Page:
This pollution, known as “forever chemicals” or PFAS, can increase health risks for certain cancers and other diseases when present in drinking water in minuscule concentrations measured in parts per trillion. Lakewood is one of more than a dozen Washington public water systems with detections above levels defined by the state to be suitable for long-term consumption — and widespread testing is just ramping up.

Massive filtration systems can remove the contamination, but at a steep cost. Lakewood, where PFAS entered the ground from firefighting foams used at nearby Joint Base Lewis-McChord, spent $5.5 million on its system. Through the decades, operating costs and maintenance are forecast to soak up millions of more dollars.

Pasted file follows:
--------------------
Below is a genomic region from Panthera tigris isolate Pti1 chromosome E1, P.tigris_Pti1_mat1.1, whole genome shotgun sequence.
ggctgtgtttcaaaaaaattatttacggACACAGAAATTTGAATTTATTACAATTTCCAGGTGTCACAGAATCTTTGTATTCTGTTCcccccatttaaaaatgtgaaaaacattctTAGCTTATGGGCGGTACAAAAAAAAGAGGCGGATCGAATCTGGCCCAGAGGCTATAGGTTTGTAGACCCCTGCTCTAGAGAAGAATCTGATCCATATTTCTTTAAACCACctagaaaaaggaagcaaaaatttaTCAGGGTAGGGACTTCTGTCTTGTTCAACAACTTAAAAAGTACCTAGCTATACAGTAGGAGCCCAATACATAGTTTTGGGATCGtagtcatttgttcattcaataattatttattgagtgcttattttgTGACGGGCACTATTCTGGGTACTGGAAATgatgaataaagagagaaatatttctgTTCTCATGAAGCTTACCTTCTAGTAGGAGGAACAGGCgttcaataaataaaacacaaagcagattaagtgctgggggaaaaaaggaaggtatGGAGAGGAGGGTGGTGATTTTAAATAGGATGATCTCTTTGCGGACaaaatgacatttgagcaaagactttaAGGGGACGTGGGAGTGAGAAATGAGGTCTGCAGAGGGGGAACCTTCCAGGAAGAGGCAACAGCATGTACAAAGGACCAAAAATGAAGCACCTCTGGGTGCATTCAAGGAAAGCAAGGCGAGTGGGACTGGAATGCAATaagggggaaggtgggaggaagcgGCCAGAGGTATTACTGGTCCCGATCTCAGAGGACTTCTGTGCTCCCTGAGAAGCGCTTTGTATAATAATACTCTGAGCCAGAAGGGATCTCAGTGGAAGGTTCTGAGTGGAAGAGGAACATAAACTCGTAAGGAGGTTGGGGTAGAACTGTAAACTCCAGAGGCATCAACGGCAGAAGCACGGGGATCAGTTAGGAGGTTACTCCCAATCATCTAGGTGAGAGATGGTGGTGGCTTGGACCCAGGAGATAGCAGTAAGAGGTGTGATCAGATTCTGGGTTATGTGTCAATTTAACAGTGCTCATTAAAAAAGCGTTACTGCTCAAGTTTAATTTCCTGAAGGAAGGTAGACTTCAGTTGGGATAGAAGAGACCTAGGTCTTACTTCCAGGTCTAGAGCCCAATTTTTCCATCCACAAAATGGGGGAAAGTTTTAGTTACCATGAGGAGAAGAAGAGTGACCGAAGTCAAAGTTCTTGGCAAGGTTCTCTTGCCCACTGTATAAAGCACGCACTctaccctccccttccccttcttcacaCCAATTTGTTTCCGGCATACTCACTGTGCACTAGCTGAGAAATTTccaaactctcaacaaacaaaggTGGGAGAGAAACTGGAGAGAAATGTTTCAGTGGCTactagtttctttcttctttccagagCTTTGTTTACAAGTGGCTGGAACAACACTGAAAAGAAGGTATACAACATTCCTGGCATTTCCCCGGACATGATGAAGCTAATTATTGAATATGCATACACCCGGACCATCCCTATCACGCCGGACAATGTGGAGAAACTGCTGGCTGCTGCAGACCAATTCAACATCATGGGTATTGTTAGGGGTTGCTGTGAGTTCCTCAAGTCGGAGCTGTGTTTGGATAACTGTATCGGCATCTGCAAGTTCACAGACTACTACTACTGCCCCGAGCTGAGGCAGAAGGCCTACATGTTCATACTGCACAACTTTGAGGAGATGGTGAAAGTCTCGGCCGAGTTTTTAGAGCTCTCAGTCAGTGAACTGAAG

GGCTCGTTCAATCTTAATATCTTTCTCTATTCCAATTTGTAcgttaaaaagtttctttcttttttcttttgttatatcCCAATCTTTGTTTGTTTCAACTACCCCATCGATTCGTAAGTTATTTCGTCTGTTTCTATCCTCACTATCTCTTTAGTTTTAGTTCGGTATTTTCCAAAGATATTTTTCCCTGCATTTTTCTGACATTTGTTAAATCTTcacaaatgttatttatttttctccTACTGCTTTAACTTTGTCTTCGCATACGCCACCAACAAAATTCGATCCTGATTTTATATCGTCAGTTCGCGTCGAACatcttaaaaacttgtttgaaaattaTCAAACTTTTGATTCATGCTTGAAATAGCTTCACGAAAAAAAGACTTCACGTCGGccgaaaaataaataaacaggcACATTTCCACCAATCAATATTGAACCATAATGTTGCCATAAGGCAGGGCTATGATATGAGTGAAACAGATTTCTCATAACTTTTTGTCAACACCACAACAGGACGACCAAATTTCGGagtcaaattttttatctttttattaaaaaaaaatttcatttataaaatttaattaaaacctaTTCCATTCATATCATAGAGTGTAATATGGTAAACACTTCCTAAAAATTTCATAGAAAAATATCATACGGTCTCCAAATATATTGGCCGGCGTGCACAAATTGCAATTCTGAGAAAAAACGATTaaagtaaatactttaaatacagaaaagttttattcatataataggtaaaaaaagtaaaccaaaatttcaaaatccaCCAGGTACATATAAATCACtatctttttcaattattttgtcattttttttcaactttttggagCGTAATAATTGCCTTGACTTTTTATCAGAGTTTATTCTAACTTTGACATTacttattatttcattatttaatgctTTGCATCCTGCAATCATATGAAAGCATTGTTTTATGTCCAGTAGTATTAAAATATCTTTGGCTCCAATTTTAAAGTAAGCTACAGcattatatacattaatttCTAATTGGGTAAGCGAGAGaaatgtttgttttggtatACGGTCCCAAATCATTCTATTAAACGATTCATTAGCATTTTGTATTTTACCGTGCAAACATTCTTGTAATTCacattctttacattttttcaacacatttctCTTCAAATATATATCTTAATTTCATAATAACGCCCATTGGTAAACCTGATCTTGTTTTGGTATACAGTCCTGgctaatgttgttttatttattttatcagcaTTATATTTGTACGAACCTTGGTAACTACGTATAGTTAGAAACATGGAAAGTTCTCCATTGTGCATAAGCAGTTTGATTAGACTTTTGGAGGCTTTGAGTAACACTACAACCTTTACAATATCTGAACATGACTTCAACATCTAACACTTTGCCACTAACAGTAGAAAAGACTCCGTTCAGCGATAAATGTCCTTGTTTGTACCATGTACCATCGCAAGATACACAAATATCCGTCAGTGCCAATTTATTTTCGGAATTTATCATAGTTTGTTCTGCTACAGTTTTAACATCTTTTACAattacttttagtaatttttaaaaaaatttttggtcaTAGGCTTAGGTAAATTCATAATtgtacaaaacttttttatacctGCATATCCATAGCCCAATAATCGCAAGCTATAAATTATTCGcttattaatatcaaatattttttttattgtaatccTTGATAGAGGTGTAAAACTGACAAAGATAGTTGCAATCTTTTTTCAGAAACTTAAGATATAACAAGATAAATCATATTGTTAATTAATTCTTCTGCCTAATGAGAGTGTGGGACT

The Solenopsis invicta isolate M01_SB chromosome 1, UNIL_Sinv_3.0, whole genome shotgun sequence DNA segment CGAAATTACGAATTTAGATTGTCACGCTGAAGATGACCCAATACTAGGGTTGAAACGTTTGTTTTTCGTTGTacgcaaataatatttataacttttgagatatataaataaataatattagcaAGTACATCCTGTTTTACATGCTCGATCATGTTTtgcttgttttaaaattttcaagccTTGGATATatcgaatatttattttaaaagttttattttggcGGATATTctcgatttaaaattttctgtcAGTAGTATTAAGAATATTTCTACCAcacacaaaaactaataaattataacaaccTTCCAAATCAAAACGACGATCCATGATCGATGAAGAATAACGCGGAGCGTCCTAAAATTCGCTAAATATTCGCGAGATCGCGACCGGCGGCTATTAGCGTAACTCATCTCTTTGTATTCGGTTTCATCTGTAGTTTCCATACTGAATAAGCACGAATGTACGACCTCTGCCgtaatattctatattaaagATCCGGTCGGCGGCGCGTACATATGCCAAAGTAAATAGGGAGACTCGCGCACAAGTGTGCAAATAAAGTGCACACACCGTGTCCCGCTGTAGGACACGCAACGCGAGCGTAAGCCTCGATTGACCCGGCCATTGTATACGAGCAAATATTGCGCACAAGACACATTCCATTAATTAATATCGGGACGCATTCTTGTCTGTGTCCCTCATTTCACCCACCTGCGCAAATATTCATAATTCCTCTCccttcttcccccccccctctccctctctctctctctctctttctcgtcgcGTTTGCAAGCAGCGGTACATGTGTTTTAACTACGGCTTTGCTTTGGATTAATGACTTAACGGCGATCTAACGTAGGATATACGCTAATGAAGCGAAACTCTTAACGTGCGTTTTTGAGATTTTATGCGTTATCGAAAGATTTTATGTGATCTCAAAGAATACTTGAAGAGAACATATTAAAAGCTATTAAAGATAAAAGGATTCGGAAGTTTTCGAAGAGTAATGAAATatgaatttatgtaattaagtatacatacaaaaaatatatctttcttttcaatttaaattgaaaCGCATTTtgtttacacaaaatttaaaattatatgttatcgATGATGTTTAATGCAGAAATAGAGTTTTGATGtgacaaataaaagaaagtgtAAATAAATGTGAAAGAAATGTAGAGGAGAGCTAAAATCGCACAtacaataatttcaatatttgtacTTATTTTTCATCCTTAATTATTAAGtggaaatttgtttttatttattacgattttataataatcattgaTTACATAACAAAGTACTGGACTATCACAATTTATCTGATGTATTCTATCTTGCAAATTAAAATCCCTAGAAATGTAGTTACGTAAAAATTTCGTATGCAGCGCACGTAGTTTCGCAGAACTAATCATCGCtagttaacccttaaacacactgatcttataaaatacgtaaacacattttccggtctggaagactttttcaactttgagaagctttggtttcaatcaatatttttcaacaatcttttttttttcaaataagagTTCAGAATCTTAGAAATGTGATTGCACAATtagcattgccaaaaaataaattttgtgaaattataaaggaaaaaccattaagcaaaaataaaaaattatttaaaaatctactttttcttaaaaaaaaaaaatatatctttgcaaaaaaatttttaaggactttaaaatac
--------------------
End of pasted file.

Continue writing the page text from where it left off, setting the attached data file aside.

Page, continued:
Now, a massive legal battle is playing out across the country as more than 200 providers of public drinking water, including Lakewood, sue manufacturers, distributors and in some cases the Defense Department in federal court to determine who will pay the cleanup bills that will tally in the billions of dollars.

“The frustration is … the cost. We didn’t create this problem. But we have to deal with this,” said Marshall Meyer, engineering manager for Lakewood Water District.